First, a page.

believes a stock will be less volatile, the time value of the option falls. It is this

expectation by the market of a stock's future volatility that is key to the price of options.

The effect of volatility is mostly subjective and it is difficult to quantify. Fortunately, there

are several calculators that can be used to help estimate volatility. To make this even

more interesting, there are also several types of volatility - with implied and historical

being the most noted. When investors look at the volatility in the past, it is called either

historical volatility or statistical volatility. Historical Volatility helps you determine the

possible magnitude of future moves of the underlying stock. Statistically, two-thirds of all

occurrences of a stock price will happen within plus or minus one standard deviation of

the stocks' move over a set time period. Historical volatility looks back in time to show

how volatile the market has been. This helps options investors to determine which

exercise price is most appropriate to choose for the particular strategy they have in

mind.

Implied volatility is what is implied by the current market prices and is used with the

theoretical models. It helps to set the current price of an existing option and assists

option players to assess the potential of an option trade. Implied volatility measures

what option traders expect future volatility will be. As such, implied volatility is an

indicator of the current sentiment of the market. This sentiment will be reflected in the

price of the options helping options traders to assess the future volatility of the option

and the stock based on current option prices.

A stock investor who is interested in using options to capture a potential move in a stock

must understand how options are priced. Besides the underlying price of the stock, the

key determinates of the price of an option are its intrinsic value - the amount by which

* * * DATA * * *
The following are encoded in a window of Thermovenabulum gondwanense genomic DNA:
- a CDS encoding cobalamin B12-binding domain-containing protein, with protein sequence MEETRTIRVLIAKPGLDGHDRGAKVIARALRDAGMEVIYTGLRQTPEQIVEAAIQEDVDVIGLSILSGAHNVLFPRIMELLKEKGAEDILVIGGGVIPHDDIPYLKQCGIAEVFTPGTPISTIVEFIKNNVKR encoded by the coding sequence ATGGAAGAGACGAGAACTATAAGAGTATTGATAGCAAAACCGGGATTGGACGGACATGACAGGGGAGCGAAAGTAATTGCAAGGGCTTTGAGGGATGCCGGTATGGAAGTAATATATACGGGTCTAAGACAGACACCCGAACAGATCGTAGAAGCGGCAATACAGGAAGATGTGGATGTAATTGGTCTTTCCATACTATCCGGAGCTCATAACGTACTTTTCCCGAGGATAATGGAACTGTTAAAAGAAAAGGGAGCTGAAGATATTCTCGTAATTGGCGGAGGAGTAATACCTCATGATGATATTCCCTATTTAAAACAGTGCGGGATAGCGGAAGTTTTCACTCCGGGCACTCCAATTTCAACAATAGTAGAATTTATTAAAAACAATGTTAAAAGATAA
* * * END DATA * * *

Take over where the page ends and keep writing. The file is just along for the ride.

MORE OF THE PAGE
the strike price of an option is in-the-money - and its time value. Time value is related to

how much time an option has until it expires and the option's volatility. Volatility is of

particular interest to a stock trader wishing to use options to gain an added advantage.

Historical volatility provides the investor a relative perspective of how volatility impacts

options prices, while current option pricing provides the implied volatility that the market

currently expects in the future. Knowing the current and expected volatility that is in the

price of an option is essential for any investor that wants to take advantage of the

movement of a stock's price.

investment instruments. The model develops partial differential equations whose solution, the

Black–Scholes formula, is widely used in the pricing of European-style options.

The model was first articulated by Fischer Black and Myron Scholes in their 1973 paper, "The

Pricing of Options and Corporate Liabilities." The foundation for their research relied on work

developed by scholars such as Jack L. Treynor, Paul Samuelson, A. James Boness, Sheen T.

Kassouf, and Edward O. Thorp. The fundamental insight of Black–Scholes is that the option is

implicitly priced if the stock is traded. Robert C. Merton was the first to publish a paper

expanding the mathematical understanding of the options pricing model and coined the term

Black–Scholes options pricing model.

Model assumptions

The Black–Scholes model of the market for a particular equity makes the following explicit

assumptions:

rate. This restriction has been removed in later extensions of the model.

• The price follows a Geometric Brownian motion with constant drift and

volatility. This often implies the validity of the efficient-market hypothesis.

• There are no transaction costs or taxes.

• Returns from the security follow a Log-normal distribution.

• The stock does not pay a dividend (see below for extensions to handle

dividend payments).

• All securities are perfectly divisible (i.e. it is possible to buy any fraction of a

share).

• There are no restrictions on short selling.

• There is no arbitrage opportunity

• Options use the European exercise terms, which dictate that options may

only be exercised on the day of expiration.

From these conditions in the market for an equity (and for an option on the equity), the authors

show that "it is possible to create a hedged position, consisting of a long position in the stock and

a short position in [calls on the same stock], whose value will not depend on the price of the

stock." Several of these assumptions of the original model have been removed in subsequent

extensions of the model. Modern versions account for changing interest rates (Merton, 1976),

transaction costs and taxes (Ingerson, 1976), and dividend payout (Merton, 1973).